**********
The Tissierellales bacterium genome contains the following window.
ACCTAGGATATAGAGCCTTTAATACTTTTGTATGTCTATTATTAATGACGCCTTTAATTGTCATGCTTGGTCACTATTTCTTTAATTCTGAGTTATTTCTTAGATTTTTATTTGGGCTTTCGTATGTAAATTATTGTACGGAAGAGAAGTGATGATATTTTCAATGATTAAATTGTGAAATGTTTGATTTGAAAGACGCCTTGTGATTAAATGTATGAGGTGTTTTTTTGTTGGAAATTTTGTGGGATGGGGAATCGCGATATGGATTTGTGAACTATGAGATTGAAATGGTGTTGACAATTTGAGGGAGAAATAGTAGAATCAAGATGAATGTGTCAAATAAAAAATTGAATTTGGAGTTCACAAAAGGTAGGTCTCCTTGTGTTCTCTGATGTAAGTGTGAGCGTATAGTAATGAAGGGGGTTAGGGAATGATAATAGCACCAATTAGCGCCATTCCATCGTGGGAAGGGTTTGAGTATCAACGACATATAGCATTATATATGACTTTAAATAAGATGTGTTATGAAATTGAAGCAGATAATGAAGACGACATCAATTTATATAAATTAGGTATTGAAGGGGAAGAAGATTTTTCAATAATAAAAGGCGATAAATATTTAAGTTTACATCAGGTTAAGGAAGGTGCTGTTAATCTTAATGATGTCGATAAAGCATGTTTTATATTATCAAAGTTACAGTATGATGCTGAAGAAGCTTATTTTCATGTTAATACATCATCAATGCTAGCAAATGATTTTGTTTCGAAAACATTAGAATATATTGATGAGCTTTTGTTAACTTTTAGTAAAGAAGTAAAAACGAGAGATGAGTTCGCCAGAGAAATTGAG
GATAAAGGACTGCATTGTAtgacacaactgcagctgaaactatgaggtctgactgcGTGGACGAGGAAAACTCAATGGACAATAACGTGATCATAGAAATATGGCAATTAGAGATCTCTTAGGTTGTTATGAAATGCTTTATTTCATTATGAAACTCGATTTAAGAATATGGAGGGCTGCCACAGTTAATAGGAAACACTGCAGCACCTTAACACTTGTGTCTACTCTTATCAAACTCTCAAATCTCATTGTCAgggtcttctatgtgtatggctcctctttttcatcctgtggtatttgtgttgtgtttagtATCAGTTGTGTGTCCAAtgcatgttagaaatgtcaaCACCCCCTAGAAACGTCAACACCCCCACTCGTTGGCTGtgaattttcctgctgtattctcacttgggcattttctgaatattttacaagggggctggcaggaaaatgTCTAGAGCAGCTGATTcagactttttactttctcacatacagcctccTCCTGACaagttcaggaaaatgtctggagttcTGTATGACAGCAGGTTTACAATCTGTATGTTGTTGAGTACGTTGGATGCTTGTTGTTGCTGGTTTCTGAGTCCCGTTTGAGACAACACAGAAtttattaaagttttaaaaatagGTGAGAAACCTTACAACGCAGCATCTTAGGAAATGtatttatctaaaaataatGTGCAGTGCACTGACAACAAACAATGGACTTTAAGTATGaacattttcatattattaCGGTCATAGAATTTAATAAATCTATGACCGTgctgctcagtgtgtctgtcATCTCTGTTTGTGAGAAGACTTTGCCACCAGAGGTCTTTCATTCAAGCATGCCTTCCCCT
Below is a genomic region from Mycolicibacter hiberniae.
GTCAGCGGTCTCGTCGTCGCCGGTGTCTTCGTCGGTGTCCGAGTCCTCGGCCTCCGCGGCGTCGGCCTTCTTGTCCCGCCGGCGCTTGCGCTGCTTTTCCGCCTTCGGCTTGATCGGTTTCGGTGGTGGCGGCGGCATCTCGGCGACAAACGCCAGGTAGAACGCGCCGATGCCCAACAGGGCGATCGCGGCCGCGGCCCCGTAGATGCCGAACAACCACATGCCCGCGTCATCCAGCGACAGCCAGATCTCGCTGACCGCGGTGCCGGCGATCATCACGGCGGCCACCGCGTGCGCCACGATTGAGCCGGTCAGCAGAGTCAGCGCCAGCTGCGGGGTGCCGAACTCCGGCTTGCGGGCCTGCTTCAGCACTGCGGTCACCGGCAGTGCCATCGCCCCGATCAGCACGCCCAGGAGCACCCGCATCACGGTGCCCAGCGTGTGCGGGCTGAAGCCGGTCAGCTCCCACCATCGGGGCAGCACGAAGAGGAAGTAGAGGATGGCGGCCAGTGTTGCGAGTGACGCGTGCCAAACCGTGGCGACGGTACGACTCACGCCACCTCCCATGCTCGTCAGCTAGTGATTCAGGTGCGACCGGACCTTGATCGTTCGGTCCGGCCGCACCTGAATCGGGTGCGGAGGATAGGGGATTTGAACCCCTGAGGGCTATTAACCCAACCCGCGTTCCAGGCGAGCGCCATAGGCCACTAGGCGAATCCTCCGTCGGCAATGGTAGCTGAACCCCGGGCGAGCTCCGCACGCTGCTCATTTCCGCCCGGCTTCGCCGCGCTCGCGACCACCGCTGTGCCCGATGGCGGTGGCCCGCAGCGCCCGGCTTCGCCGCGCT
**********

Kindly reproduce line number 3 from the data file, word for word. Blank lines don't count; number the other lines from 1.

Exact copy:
GATAAAGGACTGCATTGTAtgacacaactgcagctgaaactatgaggtctgactgcGTGGACGAGGAAAACTCAATGGACAATAACGTGATCATAGAAATATGGCAATTAGAGATCTCTTAGGTTGTTATGAAATGCTTTATTTCATTATGAAACTCGATTTAAGAATATGGAGGGCTGCCACAGTTAATAGGAAACACTGCAGCACCTTAACACTTGTGTCTACTCTTATCAAACTCTCAAATCTCATTGTCAgggtcttctatgtgtatggctcctctttttcatcctgtggtatttgtgttgtgtttagtATCAGTTGTGTGTCCAAtgcatgttagaaatgtcaaCACCCCCTAGAAACGTCAACACCCCCACTCGTTGGCTGtgaattttcctgctgtattctcacttgggcattttctgaatattttacaagggggctggcaggaaaatgTCTAGAGCAGCTGATTcagactttttactttctcacatacagcctccTCCTGACaagttcaggaaaatgtctggagttcTGTATGACAGCAGGTTTACAATCTGTATGTTGTTGAGTACGTTGGATGCTTGTTGTTGCTGGTTTCTGAGTCCCGTTTGAGACAACACAGAAtttattaaagttttaaaaatagGTGAGAAACCTTACAACGCAGCATCTTAGGAAATGtatttatctaaaaataatGTGCAGTGCACTGACAACAAACAATGGACTTTAAGTATGaacattttcatattattaCGGTCATAGAATTTAATAAATCTATGACCGTgctgctcagtgtgtctgtcATCTCTGTTTGTGAGAAGACTTTGCCACCAGAGGTCTTTCATTCAAGCATGCCTTCCCCT